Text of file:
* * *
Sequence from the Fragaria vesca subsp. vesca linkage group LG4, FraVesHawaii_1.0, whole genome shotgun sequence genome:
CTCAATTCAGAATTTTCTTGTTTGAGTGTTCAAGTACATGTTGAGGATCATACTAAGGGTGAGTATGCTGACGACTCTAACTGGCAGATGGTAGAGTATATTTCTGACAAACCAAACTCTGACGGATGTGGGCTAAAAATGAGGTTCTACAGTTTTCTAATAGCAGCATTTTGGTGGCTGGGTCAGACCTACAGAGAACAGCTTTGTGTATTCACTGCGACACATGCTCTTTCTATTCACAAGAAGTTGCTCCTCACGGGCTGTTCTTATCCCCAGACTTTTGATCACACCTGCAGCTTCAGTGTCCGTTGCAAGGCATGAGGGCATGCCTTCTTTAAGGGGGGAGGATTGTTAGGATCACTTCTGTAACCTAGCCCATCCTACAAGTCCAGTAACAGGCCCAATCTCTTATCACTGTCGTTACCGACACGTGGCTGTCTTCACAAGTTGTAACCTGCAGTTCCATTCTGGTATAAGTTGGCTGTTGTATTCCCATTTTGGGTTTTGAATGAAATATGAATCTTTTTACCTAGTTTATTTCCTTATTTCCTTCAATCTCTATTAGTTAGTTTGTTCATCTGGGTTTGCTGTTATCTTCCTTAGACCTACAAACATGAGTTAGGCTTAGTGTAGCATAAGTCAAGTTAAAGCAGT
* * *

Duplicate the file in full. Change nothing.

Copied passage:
Sequence from the Fragaria vesca subsp. vesca linkage group LG4, FraVesHawaii_1.0, whole genome shotgun sequence genome:
CTCAATTCAGAATTTTCTTGTTTGAGTGTTCAAGTACATGTTGAGGATCATACTAAGGGTGAGTATGCTGACGACTCTAACTGGCAGATGGTAGAGTATATTTCTGACAAACCAAACTCTGACGGATGTGGGCTAAAAATGAGGTTCTACAGTTTTCTAATAGCAGCATTTTGGTGGCTGGGTCAGACCTACAGAGAACAGCTTTGTGTATTCACTGCGACACATGCTCTTTCTATTCACAAGAAGTTGCTCCTCACGGGCTGTTCTTATCCCCAGACTTTTGATCACACCTGCAGCTTCAGTGTCCGTTGCAAGGCATGAGGGCATGCCTTCTTTAAGGGGGGAGGATTGTTAGGATCACTTCTGTAACCTAGCCCATCCTACAAGTCCAGTAACAGGCCCAATCTCTTATCACTGTCGTTACCGACACGTGGCTGTCTTCACAAGTTGTAACCTGCAGTTCCATTCTGGTATAAGTTGGCTGTTGTATTCCCATTTTGGGTTTTGAATGAAATATGAATCTTTTTACCTAGTTTATTTCCTTATTTCCTTCAATCTCTATTAGTTAGTTTGTTCATCTGGGTTTGCTGTTATCTTCCTTAGACCTACAAACATGAGTTAGGCTTAGTGTAGCATAAGTCAAGTTAAAGCAGT